Tracy had been out of town for a few days to visit her mother. During that time Sarah had disappeared almost totally into her work. Late one night she was cleaning the studio, sweeping up bits of eraser and graphite off the floor. She was glad her friend wasn't there to see how disheveled the studio had become. She bent down to sweep the debris of her creative endeavors into a dustpan, like so much collateral damage, when she felt it. It was a strange feeling, as if she was being watched. She raised up and dumped the contents of the pan into the trashcan as she scanned the area. Shadows filled the normally bright lit room. 

Sarah had turned off most of the lights to rest her eyes, which had grown tired from constantly staring at the paper and lack of sleep. She clutched the broom, as if to protect herself with it if she had to, and slowly made her way toward the light switch. She thought she heard a rustling, like sheets of paper brushing against one another. She froze.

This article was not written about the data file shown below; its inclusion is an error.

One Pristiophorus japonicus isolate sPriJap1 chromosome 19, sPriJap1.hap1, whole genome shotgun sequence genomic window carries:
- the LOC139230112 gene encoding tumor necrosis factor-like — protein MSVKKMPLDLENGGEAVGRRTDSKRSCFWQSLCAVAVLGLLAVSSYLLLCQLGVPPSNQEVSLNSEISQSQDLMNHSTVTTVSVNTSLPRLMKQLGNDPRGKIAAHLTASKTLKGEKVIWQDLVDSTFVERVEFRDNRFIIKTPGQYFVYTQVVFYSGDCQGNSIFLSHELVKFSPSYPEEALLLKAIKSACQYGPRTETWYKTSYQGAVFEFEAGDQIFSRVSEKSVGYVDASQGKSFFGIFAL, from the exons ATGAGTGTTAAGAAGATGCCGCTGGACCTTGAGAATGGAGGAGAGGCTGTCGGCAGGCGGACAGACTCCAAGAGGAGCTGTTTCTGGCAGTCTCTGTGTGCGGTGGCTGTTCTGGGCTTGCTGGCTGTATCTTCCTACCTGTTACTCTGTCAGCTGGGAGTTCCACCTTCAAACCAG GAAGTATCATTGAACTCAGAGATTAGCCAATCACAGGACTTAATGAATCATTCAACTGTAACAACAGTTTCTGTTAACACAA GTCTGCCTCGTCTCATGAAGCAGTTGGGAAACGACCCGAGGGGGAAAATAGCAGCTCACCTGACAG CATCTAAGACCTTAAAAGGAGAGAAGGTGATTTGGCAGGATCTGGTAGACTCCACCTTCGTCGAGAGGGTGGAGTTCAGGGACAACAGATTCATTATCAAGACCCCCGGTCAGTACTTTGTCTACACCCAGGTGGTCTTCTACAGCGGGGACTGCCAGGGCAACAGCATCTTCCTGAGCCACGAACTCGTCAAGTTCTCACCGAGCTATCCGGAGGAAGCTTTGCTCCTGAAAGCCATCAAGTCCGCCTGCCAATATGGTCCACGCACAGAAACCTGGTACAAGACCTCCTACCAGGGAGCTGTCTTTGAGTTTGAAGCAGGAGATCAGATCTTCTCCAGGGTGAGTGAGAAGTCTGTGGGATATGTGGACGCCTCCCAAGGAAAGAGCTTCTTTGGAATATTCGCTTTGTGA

"Who's there?" she asked, in as brave of a voice as she could muster. 

She waited but there was no response, just the silence of her studio. Then she saw it. In the dim light she could barely make it out. On one of her sketches she saw a figure, partially obscured by an old column. It was misshapen, with a strange profile that was only partially visible, but the one thing she could make out in the darkness was a single wide eye, staring straight at her. 

How had it gotten there? Who had added it on to her sketch? 

Her mind raced, thinking this was all some strange joke and that Tracy was going to jump out any minute and belly laugh at her. But nothing happened. She stood in the dark, frozen in the intense stare of the figure in the drawing, straining to make out any other detail, frozen by this strange spectacle.

She reached out her hand for the light switch, fumbling slightly as her fingers felt across the wall for it. Her heart pounded in her chest. She was mystified as to why she was so worked up. 

It's just a sketch. Someone vandalized her art.